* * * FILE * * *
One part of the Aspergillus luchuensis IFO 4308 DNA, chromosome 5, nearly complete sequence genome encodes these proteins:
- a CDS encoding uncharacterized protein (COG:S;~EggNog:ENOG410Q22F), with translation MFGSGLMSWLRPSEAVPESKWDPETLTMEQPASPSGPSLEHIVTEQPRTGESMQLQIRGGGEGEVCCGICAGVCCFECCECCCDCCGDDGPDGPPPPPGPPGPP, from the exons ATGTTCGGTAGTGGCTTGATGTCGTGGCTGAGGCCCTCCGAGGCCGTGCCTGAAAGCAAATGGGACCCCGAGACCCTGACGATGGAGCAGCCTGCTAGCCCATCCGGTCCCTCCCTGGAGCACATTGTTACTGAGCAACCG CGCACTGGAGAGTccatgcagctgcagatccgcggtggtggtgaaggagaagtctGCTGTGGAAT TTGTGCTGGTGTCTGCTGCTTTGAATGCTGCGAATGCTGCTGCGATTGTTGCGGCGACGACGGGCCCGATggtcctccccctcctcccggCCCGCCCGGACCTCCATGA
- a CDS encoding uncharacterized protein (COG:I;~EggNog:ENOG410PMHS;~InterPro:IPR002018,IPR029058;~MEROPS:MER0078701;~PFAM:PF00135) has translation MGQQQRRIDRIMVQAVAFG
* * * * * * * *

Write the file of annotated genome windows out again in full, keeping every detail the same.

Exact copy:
One part of the Aspergillus luchuensis IFO 4308 DNA, chromosome 5, nearly complete sequence genome encodes these proteins:
- a CDS encoding uncharacterized protein (COG:S;~EggNog:ENOG410Q22F), with translation MFGSGLMSWLRPSEAVPESKWDPETLTMEQPASPSGPSLEHIVTEQPRTGESMQLQIRGGGEGEVCCGICAGVCCFECCECCCDCCGDDGPDGPPPPPGPPGPP, from the exons ATGTTCGGTAGTGGCTTGATGTCGTGGCTGAGGCCCTCCGAGGCCGTGCCTGAAAGCAAATGGGACCCCGAGACCCTGACGATGGAGCAGCCTGCTAGCCCATCCGGTCCCTCCCTGGAGCACATTGTTACTGAGCAACCG CGCACTGGAGAGTccatgcagctgcagatccgcggtggtggtgaaggagaagtctGCTGTGGAAT TTGTGCTGGTGTCTGCTGCTTTGAATGCTGCGAATGCTGCTGCGATTGTTGCGGCGACGACGGGCCCGATggtcctccccctcctcccggCCCGCCCGGACCTCCATGA
- a CDS encoding uncharacterized protein (COG:I;~EggNog:ENOG410PMHS;~InterPro:IPR002018,IPR029058;~MEROPS:MER0078701;~PFAM:PF00135) has translation MGQQQRRIDRIMVQAVAFG